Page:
The popularity of iOS and Android gaming is driving among the largest disruptions in video game history, already eclipsing portable platform gaming revenue. With low barriers to entry and potent revenue generation possibilities across more than 500 million active iOS and Android devices in the market, casual gaming is reaching new heights on mobile.
In this report, Flurry compares traditional versus independent game companies in the new mobile app marketplace. To set the stage, let’s get a current read on which kinds of apps consumers use most.
Gaming Dominates Mobile App Usage
For the first two months of 2012, Flurry Analytics measured that more than half of all end user sessions were spent in games. Across January and February, Flurry observed sessions across a sample of more than 64 billion applications sessions across more than 500 million iOS and Android devices. In addition to the snapshot above, we lay out the trend in app session growth over the last three years.
Game Session Growth Exploding
The above chart compares normalized game session levels seen in 2010 versus 2011 and 2012. We did so by first taking game sessions tracked by Flurry Analytics in Q1 of 2010 and setting that as a baseline. We then compare gaming sessions observed in subsequent years against the 2010 baseline. By our calculations, 2011 and 2012 gaming session grew by 5.3 times and 20.5 times, respectively, over the level observed in 2010. Note that we use the first quarter of each year, extrapolating Q1 2012 from January and February of this year.
Indie Games Dominate Consumer Usage
For the above chart, Flurry separated game sessions between indendent game developers who started their businesses on iOS and Android versus established gaming companies who extended to iOS and Android from other platforms. Starting from the left, in 2010, we see that about 60% of all mobile game sessions occurred in games built by independent studios. In 2011, this figure declined slightly to 56% primarily due to a wave of consolidation by established game companies who acquired independent studios (e.g., EA acquiring Chillingo, Zynga acquiring Newtoy, DeNA acquiring Ngmoco and Gameview, etc.). However, in 2012, another larger wave independent companies appeared to emerge, overwhelming established companies once again, pushing indie game session share to 68%.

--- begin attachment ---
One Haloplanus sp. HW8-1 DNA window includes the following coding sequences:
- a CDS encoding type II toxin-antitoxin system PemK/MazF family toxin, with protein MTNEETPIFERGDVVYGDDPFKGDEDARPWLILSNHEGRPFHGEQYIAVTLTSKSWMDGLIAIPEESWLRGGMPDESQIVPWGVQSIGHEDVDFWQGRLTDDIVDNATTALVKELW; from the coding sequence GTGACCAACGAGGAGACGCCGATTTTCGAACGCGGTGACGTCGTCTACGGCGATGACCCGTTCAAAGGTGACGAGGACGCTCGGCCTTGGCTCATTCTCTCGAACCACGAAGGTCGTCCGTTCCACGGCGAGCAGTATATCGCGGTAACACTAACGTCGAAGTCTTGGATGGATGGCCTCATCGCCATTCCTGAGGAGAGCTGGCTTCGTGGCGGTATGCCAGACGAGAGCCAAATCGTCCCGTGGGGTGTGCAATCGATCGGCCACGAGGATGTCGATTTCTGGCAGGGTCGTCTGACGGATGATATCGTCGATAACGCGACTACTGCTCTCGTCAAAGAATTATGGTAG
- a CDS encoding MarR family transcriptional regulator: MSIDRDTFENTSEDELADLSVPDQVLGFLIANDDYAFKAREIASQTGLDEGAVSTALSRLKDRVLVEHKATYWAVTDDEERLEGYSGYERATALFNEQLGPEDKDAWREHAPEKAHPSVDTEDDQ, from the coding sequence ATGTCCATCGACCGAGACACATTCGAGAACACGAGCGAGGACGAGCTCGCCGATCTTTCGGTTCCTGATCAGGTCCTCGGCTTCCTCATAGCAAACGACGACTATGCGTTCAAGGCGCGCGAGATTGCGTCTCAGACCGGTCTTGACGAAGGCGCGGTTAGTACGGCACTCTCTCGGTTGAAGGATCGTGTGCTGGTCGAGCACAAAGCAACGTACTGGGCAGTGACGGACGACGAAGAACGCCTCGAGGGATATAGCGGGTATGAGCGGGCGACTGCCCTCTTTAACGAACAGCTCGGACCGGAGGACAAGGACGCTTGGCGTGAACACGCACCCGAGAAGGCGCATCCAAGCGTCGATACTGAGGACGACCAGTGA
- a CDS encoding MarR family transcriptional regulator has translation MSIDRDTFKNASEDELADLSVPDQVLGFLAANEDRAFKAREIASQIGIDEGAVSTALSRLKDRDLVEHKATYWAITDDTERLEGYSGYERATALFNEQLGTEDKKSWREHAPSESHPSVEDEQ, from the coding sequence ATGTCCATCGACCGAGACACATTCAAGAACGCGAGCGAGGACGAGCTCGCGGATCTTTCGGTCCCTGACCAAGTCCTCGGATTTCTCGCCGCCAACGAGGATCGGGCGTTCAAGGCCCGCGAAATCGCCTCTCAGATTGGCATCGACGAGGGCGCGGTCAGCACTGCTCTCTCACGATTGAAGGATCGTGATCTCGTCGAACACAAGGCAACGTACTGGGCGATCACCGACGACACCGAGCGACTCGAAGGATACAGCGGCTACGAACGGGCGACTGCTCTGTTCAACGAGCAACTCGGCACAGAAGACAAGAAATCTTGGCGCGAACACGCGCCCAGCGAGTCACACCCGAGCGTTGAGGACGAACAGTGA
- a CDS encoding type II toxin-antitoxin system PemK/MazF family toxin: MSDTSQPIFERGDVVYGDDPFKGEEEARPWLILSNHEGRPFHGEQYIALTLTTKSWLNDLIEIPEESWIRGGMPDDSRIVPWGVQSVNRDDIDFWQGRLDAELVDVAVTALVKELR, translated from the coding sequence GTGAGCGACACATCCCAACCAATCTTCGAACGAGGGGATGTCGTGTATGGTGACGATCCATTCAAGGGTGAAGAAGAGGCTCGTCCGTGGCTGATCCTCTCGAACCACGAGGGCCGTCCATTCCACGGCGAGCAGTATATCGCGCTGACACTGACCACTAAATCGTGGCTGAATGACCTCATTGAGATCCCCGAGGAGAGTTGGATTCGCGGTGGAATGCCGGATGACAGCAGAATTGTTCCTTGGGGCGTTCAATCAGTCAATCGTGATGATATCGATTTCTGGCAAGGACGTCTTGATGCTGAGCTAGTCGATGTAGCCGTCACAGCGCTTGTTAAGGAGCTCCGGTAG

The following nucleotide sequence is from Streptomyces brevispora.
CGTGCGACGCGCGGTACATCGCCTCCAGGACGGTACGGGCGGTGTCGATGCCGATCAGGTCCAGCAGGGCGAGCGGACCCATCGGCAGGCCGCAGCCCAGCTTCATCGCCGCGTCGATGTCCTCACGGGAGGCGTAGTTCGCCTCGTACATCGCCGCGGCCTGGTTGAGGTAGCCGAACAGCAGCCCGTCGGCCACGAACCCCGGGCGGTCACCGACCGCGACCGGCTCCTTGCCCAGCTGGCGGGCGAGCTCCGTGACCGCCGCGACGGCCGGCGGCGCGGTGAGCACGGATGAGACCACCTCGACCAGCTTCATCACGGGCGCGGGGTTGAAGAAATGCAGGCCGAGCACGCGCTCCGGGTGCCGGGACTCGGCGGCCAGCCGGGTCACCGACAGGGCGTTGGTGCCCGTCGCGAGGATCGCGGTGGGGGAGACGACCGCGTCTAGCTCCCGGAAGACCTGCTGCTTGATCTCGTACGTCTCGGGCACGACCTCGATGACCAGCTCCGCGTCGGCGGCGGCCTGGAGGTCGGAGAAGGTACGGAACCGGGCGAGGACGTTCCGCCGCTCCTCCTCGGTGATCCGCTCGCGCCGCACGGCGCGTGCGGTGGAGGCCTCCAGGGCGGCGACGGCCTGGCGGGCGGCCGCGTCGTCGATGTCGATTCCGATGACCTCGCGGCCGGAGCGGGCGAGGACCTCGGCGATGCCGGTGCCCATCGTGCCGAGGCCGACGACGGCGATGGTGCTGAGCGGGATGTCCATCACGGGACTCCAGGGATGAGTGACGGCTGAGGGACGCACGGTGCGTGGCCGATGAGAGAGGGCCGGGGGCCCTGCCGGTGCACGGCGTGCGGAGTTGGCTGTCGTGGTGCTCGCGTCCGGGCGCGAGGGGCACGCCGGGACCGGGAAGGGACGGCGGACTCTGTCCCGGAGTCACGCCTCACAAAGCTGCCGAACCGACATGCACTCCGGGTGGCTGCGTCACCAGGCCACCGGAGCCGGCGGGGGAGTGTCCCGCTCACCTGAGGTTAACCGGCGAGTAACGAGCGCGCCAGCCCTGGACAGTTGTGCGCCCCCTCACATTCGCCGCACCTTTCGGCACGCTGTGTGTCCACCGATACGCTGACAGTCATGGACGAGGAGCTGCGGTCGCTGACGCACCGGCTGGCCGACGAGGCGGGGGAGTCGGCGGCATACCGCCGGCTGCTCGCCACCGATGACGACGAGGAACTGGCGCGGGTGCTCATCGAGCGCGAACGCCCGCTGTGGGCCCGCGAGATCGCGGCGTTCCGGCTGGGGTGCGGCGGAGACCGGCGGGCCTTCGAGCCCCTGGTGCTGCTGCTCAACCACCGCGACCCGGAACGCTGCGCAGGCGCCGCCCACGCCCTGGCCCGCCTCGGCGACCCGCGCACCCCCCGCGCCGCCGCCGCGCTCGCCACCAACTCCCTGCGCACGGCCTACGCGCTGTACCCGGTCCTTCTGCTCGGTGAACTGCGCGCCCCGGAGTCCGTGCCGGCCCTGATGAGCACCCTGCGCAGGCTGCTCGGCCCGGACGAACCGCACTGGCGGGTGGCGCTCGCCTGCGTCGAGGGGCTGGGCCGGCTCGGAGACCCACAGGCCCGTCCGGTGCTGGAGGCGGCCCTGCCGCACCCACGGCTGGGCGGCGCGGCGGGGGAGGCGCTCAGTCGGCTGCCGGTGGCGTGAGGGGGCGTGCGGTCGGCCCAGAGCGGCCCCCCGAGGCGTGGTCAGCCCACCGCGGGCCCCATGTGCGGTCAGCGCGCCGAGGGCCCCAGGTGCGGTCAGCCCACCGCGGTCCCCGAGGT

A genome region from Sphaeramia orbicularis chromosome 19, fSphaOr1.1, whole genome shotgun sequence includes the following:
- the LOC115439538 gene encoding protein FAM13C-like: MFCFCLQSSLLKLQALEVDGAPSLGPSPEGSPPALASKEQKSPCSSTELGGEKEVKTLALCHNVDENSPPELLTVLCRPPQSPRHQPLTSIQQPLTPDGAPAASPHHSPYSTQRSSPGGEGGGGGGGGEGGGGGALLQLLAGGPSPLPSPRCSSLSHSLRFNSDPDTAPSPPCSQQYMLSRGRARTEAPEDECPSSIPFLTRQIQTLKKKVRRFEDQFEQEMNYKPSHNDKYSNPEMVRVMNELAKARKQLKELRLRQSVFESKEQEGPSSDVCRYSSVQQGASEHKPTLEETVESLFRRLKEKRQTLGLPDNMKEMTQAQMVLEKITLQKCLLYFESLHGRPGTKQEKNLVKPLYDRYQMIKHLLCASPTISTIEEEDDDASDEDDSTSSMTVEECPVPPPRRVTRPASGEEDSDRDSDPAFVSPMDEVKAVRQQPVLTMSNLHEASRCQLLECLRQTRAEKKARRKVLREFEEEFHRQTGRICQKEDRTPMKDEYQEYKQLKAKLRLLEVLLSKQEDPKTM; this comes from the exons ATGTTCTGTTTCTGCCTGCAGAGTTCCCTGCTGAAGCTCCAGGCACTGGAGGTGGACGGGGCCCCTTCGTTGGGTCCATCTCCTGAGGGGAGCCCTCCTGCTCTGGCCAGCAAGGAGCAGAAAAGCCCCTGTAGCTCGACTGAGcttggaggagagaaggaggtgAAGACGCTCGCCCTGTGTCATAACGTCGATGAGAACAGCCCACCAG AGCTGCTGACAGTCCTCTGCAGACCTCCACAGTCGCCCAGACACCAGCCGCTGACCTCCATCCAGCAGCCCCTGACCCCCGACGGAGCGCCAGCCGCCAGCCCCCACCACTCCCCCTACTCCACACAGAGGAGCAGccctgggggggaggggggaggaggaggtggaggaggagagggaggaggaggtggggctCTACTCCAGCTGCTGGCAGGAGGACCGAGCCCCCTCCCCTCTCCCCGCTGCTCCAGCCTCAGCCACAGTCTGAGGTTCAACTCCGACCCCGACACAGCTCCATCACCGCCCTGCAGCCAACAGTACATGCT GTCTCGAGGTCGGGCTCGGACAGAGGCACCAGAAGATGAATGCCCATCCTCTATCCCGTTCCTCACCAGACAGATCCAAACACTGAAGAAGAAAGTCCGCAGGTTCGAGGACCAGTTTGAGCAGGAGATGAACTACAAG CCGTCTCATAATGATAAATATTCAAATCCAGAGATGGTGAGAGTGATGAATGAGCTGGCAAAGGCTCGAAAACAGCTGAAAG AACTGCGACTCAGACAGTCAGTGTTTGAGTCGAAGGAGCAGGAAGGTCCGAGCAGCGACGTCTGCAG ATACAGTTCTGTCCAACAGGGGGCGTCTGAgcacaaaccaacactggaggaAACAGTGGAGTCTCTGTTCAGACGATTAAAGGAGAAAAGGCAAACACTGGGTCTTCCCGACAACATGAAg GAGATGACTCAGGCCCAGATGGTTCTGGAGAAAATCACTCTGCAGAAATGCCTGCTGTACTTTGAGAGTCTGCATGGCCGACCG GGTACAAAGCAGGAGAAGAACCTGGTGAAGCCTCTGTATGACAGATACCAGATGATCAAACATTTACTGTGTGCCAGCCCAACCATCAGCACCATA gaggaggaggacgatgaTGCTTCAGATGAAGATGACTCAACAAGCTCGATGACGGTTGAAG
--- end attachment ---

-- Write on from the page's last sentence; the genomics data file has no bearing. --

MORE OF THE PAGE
Historically, the video gaming industry has been ruled by brands and established IP from a few major game publishers such as Electronic Arts, Activision, Ubisoft, THQ and others. High production, marketing and distribution costs created formidable barriers to entry. High retail price points created risk for consumers to try new titles with which they were not familiar. For these reasons, brands published by larger companies dominated the landscape.
With Apple and Google entering the ecosystem, the rules of competition have changed dramatically, arguably creating the most open, egalitarian market in the history of video games. Flurry first wrote about this phenomenon in 2009 in a series entitled The Rise of the Middle Class. While we would have expected indie game developers to fare better early on in the history of iOS and Android mobile app platforms, it's remarkable that their dominance has grown over the last several years, with no signs of slowing. Even when traditional, established game companies have attempted to buy a stronger position on iOS and Android through acquisition, the reduced importance of brand power in mobile app gaming allows indie developers to continue to innovate and capture increasing consumer mind share.